Oakland Raiders’ Prevent Defense Adding Unnecessary Drama to Fourth Quarters

It’s okay, Oakland Raiders, there’s no such thing as running up the score on your opponent. Blowout wins show dominance and the relentless desire to bury the opposition for a decisive victory. That’s the mindset of a team with a killer instinct on a mission to establish supremacy.

If the Raiders want to break away from that, “they’re just a year away” tag, it’s time stop winning and start dominating.

In a postgame press conference, quarterback Derek Carr and head coach Jack Del Rio made reference to the most recent fourth-quarter letdown as something to clean up going forward:

Carr’s closing comments paraphrase the concept of playing 60 minutes and finishing strong, regardless of the situation.

“We got to keep the pedal down,” said Carr. That’s if it’s a tie ball game, if we’re up a lot or down a lot. Good football teams keep playing no matter what.”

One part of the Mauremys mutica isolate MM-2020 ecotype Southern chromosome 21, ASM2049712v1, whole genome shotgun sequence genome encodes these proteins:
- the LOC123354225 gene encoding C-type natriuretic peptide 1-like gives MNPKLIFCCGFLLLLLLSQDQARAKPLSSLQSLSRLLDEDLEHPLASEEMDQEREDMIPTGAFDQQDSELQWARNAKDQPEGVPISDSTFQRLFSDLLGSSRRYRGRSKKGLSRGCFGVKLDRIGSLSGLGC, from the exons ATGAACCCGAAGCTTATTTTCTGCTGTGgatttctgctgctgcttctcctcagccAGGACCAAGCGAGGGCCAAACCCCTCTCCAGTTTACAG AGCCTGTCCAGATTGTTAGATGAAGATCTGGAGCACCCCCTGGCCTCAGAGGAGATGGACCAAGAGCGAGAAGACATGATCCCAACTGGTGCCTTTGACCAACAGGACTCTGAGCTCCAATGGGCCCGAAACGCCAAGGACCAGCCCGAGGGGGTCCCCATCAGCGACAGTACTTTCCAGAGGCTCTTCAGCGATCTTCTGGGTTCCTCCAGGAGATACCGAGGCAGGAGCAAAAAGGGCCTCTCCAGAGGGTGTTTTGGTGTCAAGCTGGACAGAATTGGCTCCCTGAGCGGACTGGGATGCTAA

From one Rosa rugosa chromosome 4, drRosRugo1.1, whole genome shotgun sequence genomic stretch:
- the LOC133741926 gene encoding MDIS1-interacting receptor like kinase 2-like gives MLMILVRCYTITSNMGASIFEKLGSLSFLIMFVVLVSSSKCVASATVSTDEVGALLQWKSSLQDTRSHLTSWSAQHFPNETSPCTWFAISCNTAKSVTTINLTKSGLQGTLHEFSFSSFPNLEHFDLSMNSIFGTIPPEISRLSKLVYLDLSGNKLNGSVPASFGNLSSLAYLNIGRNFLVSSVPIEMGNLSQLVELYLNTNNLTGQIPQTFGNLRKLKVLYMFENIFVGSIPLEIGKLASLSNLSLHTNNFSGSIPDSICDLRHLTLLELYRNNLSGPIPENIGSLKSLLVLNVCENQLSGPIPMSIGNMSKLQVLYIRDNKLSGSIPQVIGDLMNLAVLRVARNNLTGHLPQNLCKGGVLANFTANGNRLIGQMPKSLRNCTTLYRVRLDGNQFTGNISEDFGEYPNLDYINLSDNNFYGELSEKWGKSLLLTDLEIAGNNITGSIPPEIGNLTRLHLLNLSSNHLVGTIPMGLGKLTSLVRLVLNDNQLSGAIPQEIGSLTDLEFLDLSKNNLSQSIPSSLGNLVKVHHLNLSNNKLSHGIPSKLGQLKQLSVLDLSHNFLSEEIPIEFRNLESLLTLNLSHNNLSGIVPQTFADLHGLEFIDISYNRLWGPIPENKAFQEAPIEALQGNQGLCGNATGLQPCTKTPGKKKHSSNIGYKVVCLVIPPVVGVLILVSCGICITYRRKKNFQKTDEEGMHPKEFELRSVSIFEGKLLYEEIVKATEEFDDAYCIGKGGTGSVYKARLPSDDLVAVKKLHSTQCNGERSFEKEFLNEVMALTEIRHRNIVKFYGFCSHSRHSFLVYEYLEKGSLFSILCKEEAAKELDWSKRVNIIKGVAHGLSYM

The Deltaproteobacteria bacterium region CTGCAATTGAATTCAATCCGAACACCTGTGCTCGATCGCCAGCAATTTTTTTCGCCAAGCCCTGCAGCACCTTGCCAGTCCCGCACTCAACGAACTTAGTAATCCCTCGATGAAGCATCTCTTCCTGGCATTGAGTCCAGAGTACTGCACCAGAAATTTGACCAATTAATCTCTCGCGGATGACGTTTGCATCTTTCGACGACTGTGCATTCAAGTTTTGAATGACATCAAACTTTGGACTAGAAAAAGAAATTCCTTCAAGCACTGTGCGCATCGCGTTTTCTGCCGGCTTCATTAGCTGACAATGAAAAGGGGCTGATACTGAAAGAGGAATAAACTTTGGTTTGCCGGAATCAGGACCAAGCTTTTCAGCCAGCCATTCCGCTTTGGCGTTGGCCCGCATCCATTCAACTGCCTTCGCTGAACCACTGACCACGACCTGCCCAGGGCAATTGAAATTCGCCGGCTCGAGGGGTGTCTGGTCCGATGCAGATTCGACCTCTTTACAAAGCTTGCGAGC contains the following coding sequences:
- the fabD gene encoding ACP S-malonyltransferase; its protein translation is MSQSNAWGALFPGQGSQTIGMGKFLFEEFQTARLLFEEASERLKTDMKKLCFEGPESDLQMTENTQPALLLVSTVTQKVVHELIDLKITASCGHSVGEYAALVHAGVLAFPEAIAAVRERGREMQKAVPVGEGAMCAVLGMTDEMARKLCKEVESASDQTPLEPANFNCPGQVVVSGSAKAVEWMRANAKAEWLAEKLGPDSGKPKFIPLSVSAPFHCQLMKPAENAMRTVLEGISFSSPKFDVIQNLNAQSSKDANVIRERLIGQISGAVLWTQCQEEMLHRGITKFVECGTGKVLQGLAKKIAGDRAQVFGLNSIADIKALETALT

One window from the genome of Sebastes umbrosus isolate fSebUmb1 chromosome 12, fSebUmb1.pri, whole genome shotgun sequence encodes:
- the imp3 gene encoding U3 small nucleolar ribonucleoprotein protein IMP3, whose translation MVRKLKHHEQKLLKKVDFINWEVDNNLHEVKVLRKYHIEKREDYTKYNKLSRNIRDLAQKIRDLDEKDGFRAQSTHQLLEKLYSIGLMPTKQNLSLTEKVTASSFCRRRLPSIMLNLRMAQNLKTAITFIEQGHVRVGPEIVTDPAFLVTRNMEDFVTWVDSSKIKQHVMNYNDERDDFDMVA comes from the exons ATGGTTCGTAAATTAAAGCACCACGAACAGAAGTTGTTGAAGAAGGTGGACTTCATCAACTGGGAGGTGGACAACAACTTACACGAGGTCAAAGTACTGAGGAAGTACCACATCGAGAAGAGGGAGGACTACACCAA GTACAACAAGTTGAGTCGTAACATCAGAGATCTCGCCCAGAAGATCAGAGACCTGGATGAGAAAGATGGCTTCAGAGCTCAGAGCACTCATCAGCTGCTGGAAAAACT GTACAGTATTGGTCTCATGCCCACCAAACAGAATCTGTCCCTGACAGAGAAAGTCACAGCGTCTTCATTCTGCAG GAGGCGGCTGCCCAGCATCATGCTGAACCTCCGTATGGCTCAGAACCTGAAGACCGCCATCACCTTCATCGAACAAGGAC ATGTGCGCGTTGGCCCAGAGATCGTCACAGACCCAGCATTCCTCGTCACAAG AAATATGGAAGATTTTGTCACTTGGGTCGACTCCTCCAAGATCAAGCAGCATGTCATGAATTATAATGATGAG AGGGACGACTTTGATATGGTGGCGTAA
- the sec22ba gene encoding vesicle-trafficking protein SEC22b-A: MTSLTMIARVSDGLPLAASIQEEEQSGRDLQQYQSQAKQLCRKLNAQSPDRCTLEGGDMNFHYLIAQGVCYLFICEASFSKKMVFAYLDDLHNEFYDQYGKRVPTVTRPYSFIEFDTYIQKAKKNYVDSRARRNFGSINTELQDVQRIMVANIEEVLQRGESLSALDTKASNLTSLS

The Raiders exhibited sheer dominance against two opponents, but escaped with seven-point victories in both contests: 

No one bats an eye concerning these statistics because the bottom-line result covers up the underlying issue. However, it’s important to address lethargic second-half displays before one of them costs the Raiders a victory.

We’ve addressed the problem. What are the possible solutions?


Running the Clock

Running the clock, literally and figuratively speaking go hand in hand as a potential situational game plan.

The coaching staff remains conservative with running back Latavius Murray’s workload, keeping him at 15 carries or less in five out of the six games this season. The speedy tailback, Taiwan Jones, serves as the change-of-pace back. Roy Helu Jr. specializes in catching out of the backfield. 


About the Author